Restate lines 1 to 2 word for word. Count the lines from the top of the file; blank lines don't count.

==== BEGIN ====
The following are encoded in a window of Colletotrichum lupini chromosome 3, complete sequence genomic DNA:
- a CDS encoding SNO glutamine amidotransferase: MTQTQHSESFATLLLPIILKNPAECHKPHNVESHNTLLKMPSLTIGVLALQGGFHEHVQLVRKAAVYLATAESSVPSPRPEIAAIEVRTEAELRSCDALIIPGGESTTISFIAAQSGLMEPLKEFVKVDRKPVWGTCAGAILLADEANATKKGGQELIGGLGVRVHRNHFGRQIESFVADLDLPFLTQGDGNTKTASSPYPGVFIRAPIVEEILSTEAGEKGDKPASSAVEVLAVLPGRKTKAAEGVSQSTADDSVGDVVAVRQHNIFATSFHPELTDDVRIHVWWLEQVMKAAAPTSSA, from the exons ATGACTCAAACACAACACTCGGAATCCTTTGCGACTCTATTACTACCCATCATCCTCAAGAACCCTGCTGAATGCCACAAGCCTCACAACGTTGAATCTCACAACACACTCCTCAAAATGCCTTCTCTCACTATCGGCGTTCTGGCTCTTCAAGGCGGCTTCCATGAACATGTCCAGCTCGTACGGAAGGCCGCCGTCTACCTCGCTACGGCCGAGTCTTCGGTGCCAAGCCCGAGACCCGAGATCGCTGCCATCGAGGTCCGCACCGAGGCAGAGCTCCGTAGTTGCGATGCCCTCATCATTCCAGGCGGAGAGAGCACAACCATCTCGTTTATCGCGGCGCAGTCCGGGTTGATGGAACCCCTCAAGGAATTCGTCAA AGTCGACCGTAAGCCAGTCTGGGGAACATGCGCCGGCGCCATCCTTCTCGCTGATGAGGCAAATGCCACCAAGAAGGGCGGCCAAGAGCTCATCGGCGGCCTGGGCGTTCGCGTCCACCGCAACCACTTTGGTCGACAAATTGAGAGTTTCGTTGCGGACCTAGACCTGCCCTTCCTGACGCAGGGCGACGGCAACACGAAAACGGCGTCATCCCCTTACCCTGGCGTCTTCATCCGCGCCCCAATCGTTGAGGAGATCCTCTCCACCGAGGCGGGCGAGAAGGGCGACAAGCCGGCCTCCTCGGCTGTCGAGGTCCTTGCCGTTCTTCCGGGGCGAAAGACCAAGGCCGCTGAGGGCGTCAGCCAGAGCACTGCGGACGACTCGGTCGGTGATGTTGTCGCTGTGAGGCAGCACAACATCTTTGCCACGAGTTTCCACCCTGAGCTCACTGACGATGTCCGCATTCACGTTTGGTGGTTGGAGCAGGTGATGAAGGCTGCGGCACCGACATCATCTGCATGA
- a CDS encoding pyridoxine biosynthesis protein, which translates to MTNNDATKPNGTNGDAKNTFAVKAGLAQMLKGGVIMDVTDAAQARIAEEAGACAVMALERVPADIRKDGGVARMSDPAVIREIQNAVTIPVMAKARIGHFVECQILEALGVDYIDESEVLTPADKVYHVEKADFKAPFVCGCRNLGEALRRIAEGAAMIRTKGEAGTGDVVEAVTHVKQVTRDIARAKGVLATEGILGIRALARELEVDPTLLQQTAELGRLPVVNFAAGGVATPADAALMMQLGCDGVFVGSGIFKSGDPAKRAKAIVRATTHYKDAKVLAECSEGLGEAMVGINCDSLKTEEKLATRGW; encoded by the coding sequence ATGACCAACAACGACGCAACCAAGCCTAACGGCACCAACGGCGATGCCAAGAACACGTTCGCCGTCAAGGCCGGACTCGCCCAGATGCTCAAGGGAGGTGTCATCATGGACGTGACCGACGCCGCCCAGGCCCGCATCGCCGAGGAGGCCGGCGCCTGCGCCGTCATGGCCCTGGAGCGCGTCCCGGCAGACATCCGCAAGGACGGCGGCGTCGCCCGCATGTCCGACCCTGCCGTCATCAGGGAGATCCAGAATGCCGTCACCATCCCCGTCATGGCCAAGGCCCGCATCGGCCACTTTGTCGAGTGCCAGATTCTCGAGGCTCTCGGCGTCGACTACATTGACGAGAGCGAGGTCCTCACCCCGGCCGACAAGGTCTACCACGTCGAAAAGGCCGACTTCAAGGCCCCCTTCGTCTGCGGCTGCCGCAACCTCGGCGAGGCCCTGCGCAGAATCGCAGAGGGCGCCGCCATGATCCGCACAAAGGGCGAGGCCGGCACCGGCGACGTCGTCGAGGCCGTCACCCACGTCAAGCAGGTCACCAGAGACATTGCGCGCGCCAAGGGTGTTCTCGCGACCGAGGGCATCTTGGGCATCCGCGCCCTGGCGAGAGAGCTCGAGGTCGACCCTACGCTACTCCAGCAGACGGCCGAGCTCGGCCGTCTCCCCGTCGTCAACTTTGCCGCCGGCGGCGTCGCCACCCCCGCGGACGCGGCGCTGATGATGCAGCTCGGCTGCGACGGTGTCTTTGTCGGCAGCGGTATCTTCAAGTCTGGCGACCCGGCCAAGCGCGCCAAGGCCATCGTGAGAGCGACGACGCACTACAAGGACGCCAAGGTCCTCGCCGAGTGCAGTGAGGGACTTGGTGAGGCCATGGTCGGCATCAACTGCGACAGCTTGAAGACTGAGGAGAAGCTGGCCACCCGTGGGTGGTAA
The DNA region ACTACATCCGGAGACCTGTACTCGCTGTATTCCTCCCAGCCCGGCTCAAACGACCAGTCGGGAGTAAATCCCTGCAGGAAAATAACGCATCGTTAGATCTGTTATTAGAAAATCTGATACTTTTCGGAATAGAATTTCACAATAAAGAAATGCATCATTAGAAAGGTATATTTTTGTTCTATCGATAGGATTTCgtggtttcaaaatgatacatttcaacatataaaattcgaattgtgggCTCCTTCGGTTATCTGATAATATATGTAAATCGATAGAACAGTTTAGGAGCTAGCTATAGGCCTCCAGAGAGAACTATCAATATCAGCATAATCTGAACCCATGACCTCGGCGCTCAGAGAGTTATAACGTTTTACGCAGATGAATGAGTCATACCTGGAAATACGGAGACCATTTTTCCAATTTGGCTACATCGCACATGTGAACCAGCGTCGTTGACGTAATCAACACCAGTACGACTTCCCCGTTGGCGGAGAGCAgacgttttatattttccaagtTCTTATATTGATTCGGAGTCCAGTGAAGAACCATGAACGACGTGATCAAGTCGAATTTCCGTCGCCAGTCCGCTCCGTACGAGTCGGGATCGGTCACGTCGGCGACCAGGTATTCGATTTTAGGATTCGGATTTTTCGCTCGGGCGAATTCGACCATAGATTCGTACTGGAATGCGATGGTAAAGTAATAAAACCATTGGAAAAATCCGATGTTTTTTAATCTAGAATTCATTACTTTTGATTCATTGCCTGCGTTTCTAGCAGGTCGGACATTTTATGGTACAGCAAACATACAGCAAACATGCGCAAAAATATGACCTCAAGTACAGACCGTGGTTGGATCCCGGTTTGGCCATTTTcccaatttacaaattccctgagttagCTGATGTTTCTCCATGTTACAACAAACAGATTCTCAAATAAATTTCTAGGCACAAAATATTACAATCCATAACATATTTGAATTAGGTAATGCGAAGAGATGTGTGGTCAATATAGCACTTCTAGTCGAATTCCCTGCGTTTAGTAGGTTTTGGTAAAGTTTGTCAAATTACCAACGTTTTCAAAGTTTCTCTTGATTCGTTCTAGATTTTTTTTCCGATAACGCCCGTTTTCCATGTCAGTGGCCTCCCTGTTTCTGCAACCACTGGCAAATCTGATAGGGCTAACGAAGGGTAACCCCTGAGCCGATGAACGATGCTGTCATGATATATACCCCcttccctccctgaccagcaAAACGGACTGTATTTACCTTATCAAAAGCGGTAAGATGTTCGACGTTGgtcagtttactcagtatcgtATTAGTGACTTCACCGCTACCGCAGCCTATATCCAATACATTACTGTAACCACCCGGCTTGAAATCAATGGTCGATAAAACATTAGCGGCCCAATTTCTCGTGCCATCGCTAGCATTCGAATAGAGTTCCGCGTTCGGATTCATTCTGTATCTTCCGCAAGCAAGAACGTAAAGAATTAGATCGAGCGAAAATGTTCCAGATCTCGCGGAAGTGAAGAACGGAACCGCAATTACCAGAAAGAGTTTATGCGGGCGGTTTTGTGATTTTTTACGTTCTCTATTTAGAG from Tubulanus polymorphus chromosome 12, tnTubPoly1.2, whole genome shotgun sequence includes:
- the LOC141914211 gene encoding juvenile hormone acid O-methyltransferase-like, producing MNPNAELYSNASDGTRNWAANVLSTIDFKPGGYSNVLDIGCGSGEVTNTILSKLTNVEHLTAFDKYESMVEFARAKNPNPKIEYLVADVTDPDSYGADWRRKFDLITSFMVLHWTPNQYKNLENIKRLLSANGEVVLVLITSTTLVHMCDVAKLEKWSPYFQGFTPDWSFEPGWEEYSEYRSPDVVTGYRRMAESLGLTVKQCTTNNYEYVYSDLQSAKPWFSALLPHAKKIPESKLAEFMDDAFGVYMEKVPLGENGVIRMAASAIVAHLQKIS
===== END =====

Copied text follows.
The following are encoded in a window of Colletotrichum lupini chromosome 3, complete sequence genomic DNA:
- a CDS encoding SNO glutamine amidotransferase: MTQTQHSESFATLLLPIILKNPAECHKPHNVESHNTLLKMPSLTIGVLALQGGFHEHVQLVRKAAVYLATAESSVPSPRPEIAAIEVRTEAELRSCDALIIPGGESTTISFIAAQSGLMEPLKEFVKVDRKPVWGTCAGAILLADEANATKKGGQELIGGLGVRVHRNHFGRQIESFVADLDLPFLTQGDGNTKTASSPYPGVFIRAPIVEEILSTEAGEKGDKPASSAVEVLAVLPGRKTKAAEGVSQSTADDSVGDVVAVRQHNIFATSFHPELTDDVRIHVWWLEQVMKAAAPTSSA, from the exons ATGACTCAAACACAACACTCGGAATCCTTTGCGACTCTATTACTACCCATCATCCTCAAGAACCCTGCTGAATGCCACAAGCCTCACAACGTTGAATCTCACAACACACTCCTCAAAATGCCTTCTCTCACTATCGGCGTTCTGGCTCTTCAAGGCGGCTTCCATGAACATGTCCAGCTCGTACGGAAGGCCGCCGTCTACCTCGCTACGGCCGAGTCTTCGGTGCCAAGCCCGAGACCCGAGATCGCTGCCATCGAGGTCCGCACCGAGGCAGAGCTCCGTAGTTGCGATGCCCTCATCATTCCAGGCGGAGAGAGCACAACCATCTCGTTTATCGCGGCGCAGTCCGGGTTGATGGAACCCCTCAAGGAATTCGTCAA AGTCGACCGTAAGCCAGTCTGGGGAACATGCGCCGGCGCCATCCTTCTCGCTGATGAGGCAAATGCCACCAAGAAGGGCGGCCAAGAGCTCATCGGCGGCCTGGGCGTTCGCGTCCACCGCAACCACTTTGGTCGACAAATTGAGAGTTTCGTTGCGGACCTAGACCTGCCCTTCCTGACGCAGGGCGACGGCAACACGAAAACGGCGTCATCCCCTTACCCTGGCGTCTTCATCCGCGCCCCAATCGTTGAGGAGATCCTCTCCACCGAGGCGGGCGAGAAGGGCGACAAGCCGGCCTCCTCGGCTGTCGAGGTCCTTGCCGTTCTTCCGGGGCGAAAGACCAAGGCCGCTGAGGGCGTCAGCCAGAGCACTGCGGACGACTCGGTCGGTGATGTTGTCGCTGTGAGGCAGCACAACATCTTTGCCACGAGTTTCCACCCTGAGCTCACTGACGATGTCCGCATTCACGTTTGGTGGTTGGAGCAGGTGATGAAGGCTGCGGCACCGACATCATCTGCATGA